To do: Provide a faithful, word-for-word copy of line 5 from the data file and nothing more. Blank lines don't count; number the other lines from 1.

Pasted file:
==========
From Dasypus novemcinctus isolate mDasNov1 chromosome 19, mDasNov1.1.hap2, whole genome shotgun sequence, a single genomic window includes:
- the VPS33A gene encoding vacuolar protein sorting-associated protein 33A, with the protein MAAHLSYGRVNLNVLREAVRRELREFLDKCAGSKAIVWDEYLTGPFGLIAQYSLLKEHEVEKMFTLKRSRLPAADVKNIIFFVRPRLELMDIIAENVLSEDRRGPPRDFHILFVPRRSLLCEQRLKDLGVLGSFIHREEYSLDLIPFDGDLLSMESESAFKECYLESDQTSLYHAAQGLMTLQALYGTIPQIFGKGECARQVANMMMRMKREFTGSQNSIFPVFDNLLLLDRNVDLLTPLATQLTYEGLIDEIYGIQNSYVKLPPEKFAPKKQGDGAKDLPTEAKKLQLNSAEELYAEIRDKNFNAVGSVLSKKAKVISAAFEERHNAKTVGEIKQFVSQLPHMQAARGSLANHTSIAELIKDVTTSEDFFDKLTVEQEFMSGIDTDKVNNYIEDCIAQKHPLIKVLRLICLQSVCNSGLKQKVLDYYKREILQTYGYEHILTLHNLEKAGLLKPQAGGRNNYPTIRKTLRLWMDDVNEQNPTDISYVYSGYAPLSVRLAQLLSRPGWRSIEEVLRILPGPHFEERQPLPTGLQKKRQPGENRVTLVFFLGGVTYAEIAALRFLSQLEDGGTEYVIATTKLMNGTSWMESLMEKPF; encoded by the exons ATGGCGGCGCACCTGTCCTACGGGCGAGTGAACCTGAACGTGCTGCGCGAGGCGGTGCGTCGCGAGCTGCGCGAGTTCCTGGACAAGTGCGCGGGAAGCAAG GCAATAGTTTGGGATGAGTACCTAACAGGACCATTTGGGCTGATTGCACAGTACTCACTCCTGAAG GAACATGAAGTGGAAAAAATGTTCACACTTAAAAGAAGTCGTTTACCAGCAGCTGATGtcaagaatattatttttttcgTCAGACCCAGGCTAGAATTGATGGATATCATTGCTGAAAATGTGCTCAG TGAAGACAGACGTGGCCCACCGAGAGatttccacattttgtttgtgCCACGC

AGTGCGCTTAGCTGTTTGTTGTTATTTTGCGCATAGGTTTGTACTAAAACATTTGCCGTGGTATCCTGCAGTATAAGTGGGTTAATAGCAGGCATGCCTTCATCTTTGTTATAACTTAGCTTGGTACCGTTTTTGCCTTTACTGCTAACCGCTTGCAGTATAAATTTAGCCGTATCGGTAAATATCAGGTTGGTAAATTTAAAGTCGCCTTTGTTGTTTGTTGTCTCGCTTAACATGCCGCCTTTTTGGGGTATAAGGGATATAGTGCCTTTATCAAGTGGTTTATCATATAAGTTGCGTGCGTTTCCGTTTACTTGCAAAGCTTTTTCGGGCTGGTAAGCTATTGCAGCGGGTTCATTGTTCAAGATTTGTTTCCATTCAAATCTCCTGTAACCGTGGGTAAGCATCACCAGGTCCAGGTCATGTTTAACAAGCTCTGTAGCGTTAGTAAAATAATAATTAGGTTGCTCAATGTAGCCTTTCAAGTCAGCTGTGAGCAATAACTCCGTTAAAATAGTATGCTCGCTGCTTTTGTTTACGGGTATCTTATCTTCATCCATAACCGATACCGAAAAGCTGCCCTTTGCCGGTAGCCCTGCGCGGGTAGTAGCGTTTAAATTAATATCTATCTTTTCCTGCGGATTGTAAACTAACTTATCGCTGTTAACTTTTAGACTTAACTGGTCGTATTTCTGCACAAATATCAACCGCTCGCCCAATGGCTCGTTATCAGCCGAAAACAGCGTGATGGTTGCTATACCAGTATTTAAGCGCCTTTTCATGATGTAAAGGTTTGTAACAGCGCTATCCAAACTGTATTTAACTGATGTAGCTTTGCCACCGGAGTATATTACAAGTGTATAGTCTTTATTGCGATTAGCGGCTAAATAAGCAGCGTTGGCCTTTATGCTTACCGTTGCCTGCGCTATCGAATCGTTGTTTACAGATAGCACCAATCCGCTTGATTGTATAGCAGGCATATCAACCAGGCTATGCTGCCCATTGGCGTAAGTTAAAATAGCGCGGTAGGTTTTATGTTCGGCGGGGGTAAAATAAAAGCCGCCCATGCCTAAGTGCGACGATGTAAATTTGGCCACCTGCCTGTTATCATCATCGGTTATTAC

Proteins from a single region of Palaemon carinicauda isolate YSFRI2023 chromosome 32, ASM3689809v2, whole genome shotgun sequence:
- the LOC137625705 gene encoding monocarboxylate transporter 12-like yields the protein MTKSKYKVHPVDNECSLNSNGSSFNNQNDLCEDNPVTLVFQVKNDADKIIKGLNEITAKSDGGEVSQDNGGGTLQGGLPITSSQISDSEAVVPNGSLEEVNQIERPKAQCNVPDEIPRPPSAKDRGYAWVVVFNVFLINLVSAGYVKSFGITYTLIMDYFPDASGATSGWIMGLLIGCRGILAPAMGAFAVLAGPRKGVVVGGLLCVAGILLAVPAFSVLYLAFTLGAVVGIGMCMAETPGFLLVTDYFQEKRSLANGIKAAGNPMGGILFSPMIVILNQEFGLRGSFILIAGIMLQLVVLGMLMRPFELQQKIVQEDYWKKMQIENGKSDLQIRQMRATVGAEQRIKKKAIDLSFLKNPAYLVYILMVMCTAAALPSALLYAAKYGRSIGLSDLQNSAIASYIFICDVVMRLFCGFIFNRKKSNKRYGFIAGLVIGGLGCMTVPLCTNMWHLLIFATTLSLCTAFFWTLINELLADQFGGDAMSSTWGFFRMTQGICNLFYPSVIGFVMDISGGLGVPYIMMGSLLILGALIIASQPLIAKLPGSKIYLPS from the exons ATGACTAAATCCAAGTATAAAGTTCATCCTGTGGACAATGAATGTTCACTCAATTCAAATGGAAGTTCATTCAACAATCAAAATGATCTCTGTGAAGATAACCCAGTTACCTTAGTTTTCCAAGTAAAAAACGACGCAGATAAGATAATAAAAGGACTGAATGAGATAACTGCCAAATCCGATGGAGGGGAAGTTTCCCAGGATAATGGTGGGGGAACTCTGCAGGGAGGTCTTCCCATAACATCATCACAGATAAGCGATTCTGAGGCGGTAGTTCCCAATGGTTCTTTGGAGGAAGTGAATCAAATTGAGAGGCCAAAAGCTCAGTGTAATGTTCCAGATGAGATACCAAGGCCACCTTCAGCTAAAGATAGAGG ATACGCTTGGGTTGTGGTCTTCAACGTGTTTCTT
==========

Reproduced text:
- the LOC137625705 gene encoding monocarboxylate transporter 12-like yields the protein MTKSKYKVHPVDNECSLNSNGSSFNNQNDLCEDNPVTLVFQVKNDADKIIKGLNEITAKSDGGEVSQDNGGGTLQGGLPITSSQISDSEAVVPNGSLEEVNQIERPKAQCNVPDEIPRPPSAKDRGYAWVVVFNVFLINLVSAGYVKSFGITYTLIMDYFPDASGATSGWIMGLLIGCRGILAPAMGAFAVLAGPRKGVVVGGLLCVAGILLAVPAFSVLYLAFTLGAVVGIGMCMAETPGFLLVTDYFQEKRSLANGIKAAGNPMGGILFSPMIVILNQEFGLRGSFILIAGIMLQLVVLGMLMRPFELQQKIVQEDYWKKMQIENGKSDLQIRQMRATVGAEQRIKKKAIDLSFLKNPAYLVYILMVMCTAAALPSALLYAAKYGRSIGLSDLQNSAIASYIFICDVVMRLFCGFIFNRKKSNKRYGFIAGLVIGGLGCMTVPLCTNMWHLLIFATTLSLCTAFFWTLINELLADQFGGDAMSSTWGFFRMTQGICNLFYPSVIGFVMDISGGLGVPYIMMGSLLILGALIIASQPLIAKLPGSKIYLPS from the exons ATGACTAAATCCAAGTATAAAGTTCATCCTGTGGACAATGAATGTTCACTCAATTCAAATGGAAGTTCATTCAACAATCAAAATGATCTCTGTGAAGATAACCCAGTTACCTTAGTTTTCCAAGTAAAAAACGACGCAGATAAGATAATAAAAGGACTGAATGAGATAACTGCCAAATCCGATGGAGGGGAAGTTTCCCAGGATAATGGTGGGGGAACTCTGCAGGGAGGTCTTCCCATAACATCATCACAGATAAGCGATTCTGAGGCGGTAGTTCCCAATGGTTCTTTGGAGGAAGTGAATCAAATTGAGAGGCCAAAAGCTCAGTGTAATGTTCCAGATGAGATACCAAGGCCACCTTCAGCTAAAGATAGAGG ATACGCTTGGGTTGTGGTCTTCAACGTGTTTCTT